Student-athletes who consume energy drinks before, during, or after physical activity are exposed to a high dose of caffeine and other ingredients in a short window of time.  Yet, according to a recent article in Pediatrics in Review, an official journal of the American Academy of Pediatrics, many of the claims made by energy drink companies lack sufficient scientific evidence.  In fact, the piece states that, “cardiovascular effects as a result of heavy caffeine use can be a significant source of morbidity in athletes,” and, ”given the unknown levels of caffeine and other poorly studied additives, there is significant risk associated with energy drink consumption that may outweigh the benefits in the adolescent consumer.”  Other reports have pointed out that the ingredients found in these drinks can cause dehydration, irregular heartbeat, nausea, arrhythmia, and in some cases even death.

As a national leader in interscholastic sports and activities that help student-athletes, the NFHS can educate students, schools, and athletic departments about the potential health risks posed to young people by consuming energy drinks.  Further, the NFHS can play a meaningful role in limiting the marketing of energy drinks to student-athletes at school sponsored events.  We look forward to learning about what actions the NFHS is considering to ensure student-athletes and schools are educated about the possible health risks associated with consuming energy drinks and what steps the NFHS has taken to limit the presence of marketing for these products at high school athletics events.

Thank you for your assistance and cooperation in responding to this request.  Should you have any questions, please call on any one of us or have your staff contact Dr. Binta Beard in Sen. Durbin’s office at 202-224-2152, Mr. Alex Chasick in Sen. Blumenthal’s office at 202-224-2823, and Dr. Avenel Joseph in Rep. Markey’s office at 202-225-2836.

Sincerely,

Richard J.  Durbin                        Richard Blumenthal                       Edward J. Markey

 

-----------------------------------------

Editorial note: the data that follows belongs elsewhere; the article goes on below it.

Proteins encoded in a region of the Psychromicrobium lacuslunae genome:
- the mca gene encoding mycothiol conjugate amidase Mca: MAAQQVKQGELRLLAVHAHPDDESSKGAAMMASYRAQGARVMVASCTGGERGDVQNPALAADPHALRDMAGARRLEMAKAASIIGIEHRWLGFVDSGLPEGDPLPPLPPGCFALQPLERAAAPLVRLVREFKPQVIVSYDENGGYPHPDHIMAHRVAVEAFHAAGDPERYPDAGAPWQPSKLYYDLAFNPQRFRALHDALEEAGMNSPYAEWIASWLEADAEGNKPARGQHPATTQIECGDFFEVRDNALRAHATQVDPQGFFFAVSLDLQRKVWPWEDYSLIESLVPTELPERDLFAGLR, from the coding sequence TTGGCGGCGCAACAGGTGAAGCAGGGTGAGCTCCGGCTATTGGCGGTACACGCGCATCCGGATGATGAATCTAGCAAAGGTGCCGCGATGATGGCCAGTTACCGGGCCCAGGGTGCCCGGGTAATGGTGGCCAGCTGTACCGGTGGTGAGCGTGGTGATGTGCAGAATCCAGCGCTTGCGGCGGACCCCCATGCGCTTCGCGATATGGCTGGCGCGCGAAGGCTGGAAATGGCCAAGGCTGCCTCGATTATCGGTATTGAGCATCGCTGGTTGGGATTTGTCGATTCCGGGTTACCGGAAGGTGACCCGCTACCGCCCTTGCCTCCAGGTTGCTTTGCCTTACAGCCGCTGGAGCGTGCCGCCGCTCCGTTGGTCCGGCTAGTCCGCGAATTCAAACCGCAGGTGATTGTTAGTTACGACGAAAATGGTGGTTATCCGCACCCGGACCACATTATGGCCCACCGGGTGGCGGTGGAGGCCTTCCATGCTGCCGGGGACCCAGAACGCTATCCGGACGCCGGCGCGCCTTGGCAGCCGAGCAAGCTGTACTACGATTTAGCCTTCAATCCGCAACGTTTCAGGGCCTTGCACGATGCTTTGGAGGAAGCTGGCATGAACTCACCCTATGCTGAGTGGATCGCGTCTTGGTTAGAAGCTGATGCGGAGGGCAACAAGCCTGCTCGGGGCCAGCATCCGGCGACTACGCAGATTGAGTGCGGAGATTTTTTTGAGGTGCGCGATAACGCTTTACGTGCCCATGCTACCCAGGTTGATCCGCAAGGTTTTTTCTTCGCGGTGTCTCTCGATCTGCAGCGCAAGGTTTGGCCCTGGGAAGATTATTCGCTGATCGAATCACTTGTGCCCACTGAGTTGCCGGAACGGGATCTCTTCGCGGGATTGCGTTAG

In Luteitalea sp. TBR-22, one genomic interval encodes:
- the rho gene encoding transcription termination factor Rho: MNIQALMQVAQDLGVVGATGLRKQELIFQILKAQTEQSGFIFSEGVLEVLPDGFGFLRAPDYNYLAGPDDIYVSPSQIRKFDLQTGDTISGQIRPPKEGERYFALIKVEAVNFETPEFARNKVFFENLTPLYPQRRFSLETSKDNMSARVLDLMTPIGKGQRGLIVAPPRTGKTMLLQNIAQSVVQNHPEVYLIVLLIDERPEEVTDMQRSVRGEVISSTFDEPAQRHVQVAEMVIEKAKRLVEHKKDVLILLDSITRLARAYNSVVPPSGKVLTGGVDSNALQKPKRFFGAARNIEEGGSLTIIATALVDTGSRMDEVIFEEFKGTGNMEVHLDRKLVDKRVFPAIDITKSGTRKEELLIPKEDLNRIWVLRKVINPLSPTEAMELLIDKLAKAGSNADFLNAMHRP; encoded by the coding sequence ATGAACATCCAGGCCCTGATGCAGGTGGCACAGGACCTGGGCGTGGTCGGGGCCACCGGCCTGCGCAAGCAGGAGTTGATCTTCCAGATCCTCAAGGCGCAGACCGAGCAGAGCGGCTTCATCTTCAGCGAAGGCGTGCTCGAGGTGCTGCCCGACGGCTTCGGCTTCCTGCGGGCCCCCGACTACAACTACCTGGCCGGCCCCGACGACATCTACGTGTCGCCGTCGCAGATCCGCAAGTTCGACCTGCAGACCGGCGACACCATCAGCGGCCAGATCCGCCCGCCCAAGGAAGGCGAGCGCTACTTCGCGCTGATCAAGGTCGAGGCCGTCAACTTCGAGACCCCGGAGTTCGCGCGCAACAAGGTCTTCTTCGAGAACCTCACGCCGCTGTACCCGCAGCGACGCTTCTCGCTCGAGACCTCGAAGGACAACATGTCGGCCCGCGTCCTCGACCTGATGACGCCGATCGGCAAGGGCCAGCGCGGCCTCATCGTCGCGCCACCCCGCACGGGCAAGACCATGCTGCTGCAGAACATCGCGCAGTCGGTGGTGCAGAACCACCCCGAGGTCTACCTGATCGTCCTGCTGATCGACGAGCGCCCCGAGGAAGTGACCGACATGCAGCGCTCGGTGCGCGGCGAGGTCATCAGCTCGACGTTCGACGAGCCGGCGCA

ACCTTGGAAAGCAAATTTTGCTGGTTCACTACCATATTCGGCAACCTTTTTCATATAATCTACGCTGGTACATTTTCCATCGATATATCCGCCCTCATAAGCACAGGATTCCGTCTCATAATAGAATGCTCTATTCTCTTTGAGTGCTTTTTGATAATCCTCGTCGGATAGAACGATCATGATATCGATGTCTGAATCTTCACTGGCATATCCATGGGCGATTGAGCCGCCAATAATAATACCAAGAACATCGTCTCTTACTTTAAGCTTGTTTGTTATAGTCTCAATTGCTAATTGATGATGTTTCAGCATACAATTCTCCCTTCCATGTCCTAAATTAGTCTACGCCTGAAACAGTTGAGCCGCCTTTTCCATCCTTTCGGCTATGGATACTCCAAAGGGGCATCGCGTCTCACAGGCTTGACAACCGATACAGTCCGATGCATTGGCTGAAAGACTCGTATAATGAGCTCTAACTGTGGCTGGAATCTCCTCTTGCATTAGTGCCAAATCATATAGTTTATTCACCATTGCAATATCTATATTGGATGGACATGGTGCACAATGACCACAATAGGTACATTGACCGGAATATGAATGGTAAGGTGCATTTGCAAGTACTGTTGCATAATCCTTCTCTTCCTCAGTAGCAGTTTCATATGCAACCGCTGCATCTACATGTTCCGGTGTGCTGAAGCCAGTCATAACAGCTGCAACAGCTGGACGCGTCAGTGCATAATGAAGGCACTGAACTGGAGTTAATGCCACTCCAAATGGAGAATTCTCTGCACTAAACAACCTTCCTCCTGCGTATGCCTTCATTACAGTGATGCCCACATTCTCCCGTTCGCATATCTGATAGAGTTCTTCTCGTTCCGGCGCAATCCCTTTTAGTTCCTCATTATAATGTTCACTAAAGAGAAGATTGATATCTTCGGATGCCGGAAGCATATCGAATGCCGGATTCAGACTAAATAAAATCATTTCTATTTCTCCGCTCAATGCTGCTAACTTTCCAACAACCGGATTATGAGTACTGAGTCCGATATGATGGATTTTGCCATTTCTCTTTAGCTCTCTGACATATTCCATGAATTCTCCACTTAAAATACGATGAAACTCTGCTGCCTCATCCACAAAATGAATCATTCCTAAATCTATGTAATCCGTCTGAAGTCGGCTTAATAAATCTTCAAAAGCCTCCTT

February 21, 2013

Mark Emmert

President

The National Collegiate Athletic Association 700 W. Washington Street P.O. Box 6222 Indianapolis, IN 46206-6222

 

Dear President Emmert:

We write to inquire about actions the National Collegiate Athletic Association (NCAA) is taking or contemplating to educate student-athletes and school athletic departments about the potential health risks posed by energy drinks for young people and to limit the presence of energy drinks at NCAA sponsoredevents.

Energy drinks with names like Monster Energy, Red Bull, Rockstar, Full Throttle, and AMP frequently target young people with claims to increase energy, attention, stamina, and physical performance. At some student sporting events energy drinks are featured on scoreboards.  This targeted marketing of young people appears to be working, with estimates that 30 to 50 percent of adolescents reporting consumption of energy drinks.

Student-athletes who consume energy drinks before, during, or after physical activity are exposed to a high dose of caffeine and other ingredients in a short window of time.  Yet, according to a recent article in Pediatrics in Review, an official journal of the American Academy of Pediatrics, many of the claims made by energy drink companies lack sufficient scientific evidence.  In fact, the piece states that, “cardiovascular effects as a result of heavy caffeine use can be a significant source of morbidity in athletes,” and, ”given the unknown levels of caffeine and other poorly studied additives, there is significant risk associated with energy drink consumption that may outweigh the benefits in the adolescent consumer.”  Other reports have pointed out that the ingredients found in these drinks can cause dehydration, irregular heartbeat, nausea, arrhythmia, and in some cases death.

As a national leader in interscholastic sports and activities that help student-athletes, the NCAA can educate students, schools, and athletic departments about the potential health risks posed to young people by consuming energy drinks.  Further, the NCAA can play a meaningful role in limiting the marketing of energy drinks to student-athletes at school sponsored events.  We look forward to learning about what actions the NCAA is considering to ensure student-athletes and schools are educated about the possible health risks associated with consuming energy drinks and what steps the NCAA has taken to limit the presence of marketing for these products at NCAA sponsored events.

Thank you for your assistance and cooperation in responding to this request.  Should you have any questions, please call on any one of us or have your staff contact Dr. Binta Beard in Sen. Durbin’s office at 202-224-2152, Mr. Alex Chasick in Sen. Blumenthal’s office at 202-224-2823, and Dr. Avenel Joseph in Rep. Markey’s office at 202-225-2836.

Sincerely,

Richard J.  Durbin                        Richard Blumenthal                       Edward J. Markey